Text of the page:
A coalition pushing to overhaul Colorado’s tax system will not pursue a complete repeal of the Taxpayer’s Bill of Rights this year, opting instead for a ballot measure in November that would generate billions in new money with higher taxes on the wealthy.
The new initiative — which is expected to receive final legal approval Wednesday — is designed to create a more equitable tax system in Colorado by lowering the current 4.63% tax rate for households making less than $250,000 a year.
An estimated 95% of taxpayers who are below the threshold would qualify for the tax cut, which would take effect for 2021. For those who make more than $250,000, the additional earnings are taxed at a higher rate up to the maximum of 8.9% for annual taxable income over $1 million.
The organizations behind the ballot question, known collectively as Vision 2020 Colorado, expect the new graduated income tax to generate an estimated $2 billion a year in new money with at least half earmarked to increase teacher salaries and retention. The remainder would be spent at the discretion of state lawmakers.
“We know middle-income Coloradans are paying a greater share of the tax burden than the wealthy 5%, but our tax code isn’t just unfair, it’s inadequate,” said Scott Wasserman, president of the Bell Policy Center, a leading proponent of the measure. The tough decisions made by state lawmakers about how to spend the $30 billion annual budget, he added, are “a purely consequence of our state not having enough money.”
After repeated losses, supporters hope for a different outcome in 2020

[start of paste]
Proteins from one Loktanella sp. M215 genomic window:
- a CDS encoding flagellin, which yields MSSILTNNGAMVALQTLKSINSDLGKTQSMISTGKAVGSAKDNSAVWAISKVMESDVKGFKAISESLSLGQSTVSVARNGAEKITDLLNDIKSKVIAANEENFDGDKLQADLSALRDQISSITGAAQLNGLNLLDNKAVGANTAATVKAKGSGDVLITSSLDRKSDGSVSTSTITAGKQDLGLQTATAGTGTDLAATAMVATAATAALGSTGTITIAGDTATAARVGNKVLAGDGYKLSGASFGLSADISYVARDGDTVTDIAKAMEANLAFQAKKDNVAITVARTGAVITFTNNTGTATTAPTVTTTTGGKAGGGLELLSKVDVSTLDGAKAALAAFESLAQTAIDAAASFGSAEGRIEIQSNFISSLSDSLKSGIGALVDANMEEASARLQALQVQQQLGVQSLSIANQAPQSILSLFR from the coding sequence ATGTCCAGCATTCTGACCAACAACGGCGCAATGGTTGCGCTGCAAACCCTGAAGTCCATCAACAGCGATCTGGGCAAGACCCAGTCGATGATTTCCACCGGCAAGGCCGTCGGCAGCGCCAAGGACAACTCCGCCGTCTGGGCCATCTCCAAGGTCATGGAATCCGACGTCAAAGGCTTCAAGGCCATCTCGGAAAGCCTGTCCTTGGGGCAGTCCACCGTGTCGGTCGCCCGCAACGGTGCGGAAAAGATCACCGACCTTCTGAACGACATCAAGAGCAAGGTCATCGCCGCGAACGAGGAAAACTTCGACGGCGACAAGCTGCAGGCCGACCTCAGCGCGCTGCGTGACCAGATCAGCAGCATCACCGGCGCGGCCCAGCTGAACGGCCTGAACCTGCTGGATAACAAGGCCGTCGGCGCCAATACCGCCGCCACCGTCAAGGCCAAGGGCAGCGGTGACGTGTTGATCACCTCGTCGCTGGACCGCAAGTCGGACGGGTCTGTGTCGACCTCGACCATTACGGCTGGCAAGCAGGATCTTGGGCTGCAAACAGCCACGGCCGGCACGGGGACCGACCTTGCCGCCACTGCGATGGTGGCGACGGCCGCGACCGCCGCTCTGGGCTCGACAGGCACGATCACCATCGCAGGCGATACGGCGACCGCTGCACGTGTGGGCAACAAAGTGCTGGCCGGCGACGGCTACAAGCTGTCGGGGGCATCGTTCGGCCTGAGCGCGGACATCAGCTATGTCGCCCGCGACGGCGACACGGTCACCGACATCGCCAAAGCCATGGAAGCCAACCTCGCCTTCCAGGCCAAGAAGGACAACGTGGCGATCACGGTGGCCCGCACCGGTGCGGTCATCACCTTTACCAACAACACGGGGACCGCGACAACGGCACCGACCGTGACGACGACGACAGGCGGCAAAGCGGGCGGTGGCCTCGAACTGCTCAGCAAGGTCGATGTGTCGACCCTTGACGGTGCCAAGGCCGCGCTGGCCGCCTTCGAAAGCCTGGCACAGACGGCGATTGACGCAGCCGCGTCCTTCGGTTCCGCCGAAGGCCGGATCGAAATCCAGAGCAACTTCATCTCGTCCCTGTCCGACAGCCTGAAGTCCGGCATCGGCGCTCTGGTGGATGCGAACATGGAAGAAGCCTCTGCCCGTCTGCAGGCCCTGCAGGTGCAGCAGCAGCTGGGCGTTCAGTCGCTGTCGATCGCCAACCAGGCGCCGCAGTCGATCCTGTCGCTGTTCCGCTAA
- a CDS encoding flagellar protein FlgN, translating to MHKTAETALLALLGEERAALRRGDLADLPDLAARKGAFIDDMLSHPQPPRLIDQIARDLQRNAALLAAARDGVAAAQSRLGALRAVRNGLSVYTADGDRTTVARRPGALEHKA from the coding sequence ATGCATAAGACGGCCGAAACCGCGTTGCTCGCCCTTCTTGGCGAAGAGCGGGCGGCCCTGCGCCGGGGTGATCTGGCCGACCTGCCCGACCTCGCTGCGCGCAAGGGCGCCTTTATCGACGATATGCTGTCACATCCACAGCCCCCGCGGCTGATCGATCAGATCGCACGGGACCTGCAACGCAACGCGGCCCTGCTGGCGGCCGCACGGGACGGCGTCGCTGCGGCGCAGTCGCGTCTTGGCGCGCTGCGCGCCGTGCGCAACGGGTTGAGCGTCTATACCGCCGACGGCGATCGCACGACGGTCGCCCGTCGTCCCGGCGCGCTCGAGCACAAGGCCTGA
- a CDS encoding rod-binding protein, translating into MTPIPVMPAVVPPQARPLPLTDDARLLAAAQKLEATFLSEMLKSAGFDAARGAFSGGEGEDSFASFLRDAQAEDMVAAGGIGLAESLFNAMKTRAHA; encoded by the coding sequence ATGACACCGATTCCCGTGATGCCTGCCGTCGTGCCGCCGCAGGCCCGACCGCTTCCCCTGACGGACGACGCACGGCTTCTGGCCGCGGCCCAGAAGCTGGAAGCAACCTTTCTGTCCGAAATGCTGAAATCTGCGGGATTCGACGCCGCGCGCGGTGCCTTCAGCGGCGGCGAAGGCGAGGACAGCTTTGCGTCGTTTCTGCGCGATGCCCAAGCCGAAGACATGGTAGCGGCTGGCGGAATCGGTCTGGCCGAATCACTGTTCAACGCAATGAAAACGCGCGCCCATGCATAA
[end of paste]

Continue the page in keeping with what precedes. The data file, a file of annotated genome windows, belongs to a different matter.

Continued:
The decision to move forward on this measure — shared first with The Colorado Sun — ends months of speculation about the direction liberal advocacy organizations would take in the 2020 election after testing more than 100 different ways, to revamp TABOR or the state’s tax system.
The advocates picked this measure to advance because it gives most households a tax cut, despite earlier concern that a tax break would limit future revenue. “Folks understand that the wealthy in the state need to be paying their fair share,” Wasserman said in an interview.
The possibility of a repealing TABOR — which sets a state spending cap and requires voter approval of all tax hikes — passed legal muster but generated the most controversy and even drew criticism from top Democrats.
Whether a different approach can win support still remains a question after a series of recent attempts to alter the constitutional amendment approved by voters in 1992 proved unsuccessful at the ballot.
The Democratic-led legislature put Proposition CC to remove the state’s spending limits on the November ballot, but it failed. And in 2018, a graduated income tax measure, known as Amendment 73, to increase money for education lost by a wide margin.
This year, the supporters wanted to shift the conversation. “I think people get fairness,” Wasserman said. “Explaining the esoteric ins and outs of TABOR is very complicated and … when you talk about tax fairness, there’s not a lot of explaining you need to do.”
But the forthcoming debate on the new measure won’t entirely sidestep the TABOR question. The state’s current 4.63% flat income tax for all payers is entrenched in TABOR, so the ballot question will propose striking a section of the state constitution.